Weatherdem's Weblog

Bridging climate science, citizens, and policy


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Pine Island Glacier Past A Tipping Point?

A major glacier located in West Antarctica could, according to recent research, be near or past a tipping point, beyond which the glacier will inevitably slide into the ocean.  Pine Island Glacier has had its grounding line, the area where the glacier rests either on the ocean or land, pushed back toward land due to increasingly warm ocean temperatures melting it from below.  If it retreats behind a lip on the continental shelf, rapid and irreversible loss of ice will occur.

Investigation into the glacier indicates that the grounding line may have retreated behind the lip back in 1996.

Research indicates that before the next stable grounding line can be reached on the inner slope, half of the land-based glacier will have melted into the ocean.  Melting land-based glaciers result in rising sea levels.  Half of Pine Island Glacier would raise sea levels by 9″ before 2100.  If a nearby glacier also retreats, sea levels would rise by 20″.  Either case would result in the displacement of millions of people worldwide, likely leading to the collapse of stable governments.

Tipping points can no longer be viewed as future abstractions.  We are already passing them, cementing disastrous events in our future.  How many we pass, and by what degree, is up to us.


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Antarctic & Arctic News 1/26/09

A study was published in last Thursday’s issue of Nature and was covered in this MSNBC article.  It examined temperature trends across Antartica.  The continent as a whole has seen its average annual temperature rise 1F since 1957.  If Western Antarctica is contrasted with Eastern Antarctica, a very dramatic warming comes through: West Antarctica is 20F warmer and has warmed at twice the rate that East Antarctica has.  Previously, significant warming was noted for just the Antarctic Peninsula.  West Antarctica covers much more land surface than just the Peninsula.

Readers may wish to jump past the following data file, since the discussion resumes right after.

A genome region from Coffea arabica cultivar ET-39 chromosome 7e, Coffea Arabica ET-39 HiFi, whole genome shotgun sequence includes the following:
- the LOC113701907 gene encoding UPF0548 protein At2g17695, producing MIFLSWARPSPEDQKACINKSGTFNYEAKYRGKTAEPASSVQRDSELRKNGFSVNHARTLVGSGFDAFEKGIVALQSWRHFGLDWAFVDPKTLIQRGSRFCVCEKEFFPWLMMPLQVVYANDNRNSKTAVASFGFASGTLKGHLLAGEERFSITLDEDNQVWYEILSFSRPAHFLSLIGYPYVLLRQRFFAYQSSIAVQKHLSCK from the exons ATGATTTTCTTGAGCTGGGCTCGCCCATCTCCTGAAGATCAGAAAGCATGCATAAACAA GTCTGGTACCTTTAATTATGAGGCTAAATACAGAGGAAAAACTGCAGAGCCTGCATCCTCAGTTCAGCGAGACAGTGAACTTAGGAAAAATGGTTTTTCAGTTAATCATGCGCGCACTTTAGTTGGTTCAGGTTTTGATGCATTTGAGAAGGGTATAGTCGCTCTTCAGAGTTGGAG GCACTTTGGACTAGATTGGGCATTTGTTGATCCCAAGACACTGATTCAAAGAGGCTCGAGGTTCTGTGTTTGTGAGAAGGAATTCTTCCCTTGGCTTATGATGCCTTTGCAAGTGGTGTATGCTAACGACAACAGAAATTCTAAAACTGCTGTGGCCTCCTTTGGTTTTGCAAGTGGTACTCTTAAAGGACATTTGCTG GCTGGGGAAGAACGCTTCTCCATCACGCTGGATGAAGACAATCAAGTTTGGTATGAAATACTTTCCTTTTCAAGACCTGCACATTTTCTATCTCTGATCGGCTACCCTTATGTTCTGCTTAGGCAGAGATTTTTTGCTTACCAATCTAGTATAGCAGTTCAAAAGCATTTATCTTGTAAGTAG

The ozone hole is one cause for East Antarctica’s slower warming.  The hole influences the polar vortex, which distributes warm and cool air around the Antarctic Circle.  Cooler air has been maintained over East Antarctica since the 1970s than would have been the case without it.  Efforts in the late-20th century to stop destroying the ozone layer will continue to bear fruit throughout the remainder of the 21st century.  As the hole closes, the polar vortex will shift with it.  East Antarctica should begin experiencing more warming as the century goes on.

Very large ice sheets have broken off from Antarctica in recent years.  The rate at which the sheets are moving toward the ocean has accelerated, as they have in Greenland.  The Wilkins Ice Sheet is hanging on by a very tenuous piece of ice and should be the next sheet to calve.  These events are likely to increase in magnitude and frequency in the near-term.  Ice in West Antarctica rests below sea level.  If its melt increases, which wouldn’t take much more warming than has already occurred and is well within climate model projections, it will find its way to the oceans, rising sea levels.  It won’t take much sea level rise to significantly alter how coastal residents live.  A rise of only a few inches from current levels will impact millions of people worldwide.

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The Arctic is experiencing its third instance of very little to no ice growth since its minimum extent back in September:

In each instance prior to this, areal extent grew at climatologically normal rates.  Similar signals can be seen in the 2006-2007 data.  The progression of weather systems across the arctic is of course responsible for the temporary lack of growth.  I would say that it is unlikely that areal extent will match the climatological average this winter.  Conditions and this time series indicates to me that this winter is closer to the 2006-2007 winter than the climatological winter.  Maximum extent will be reached in approximately seven weeks’ time.  Then, the 2009 melt season is on.  What will things look like come September?

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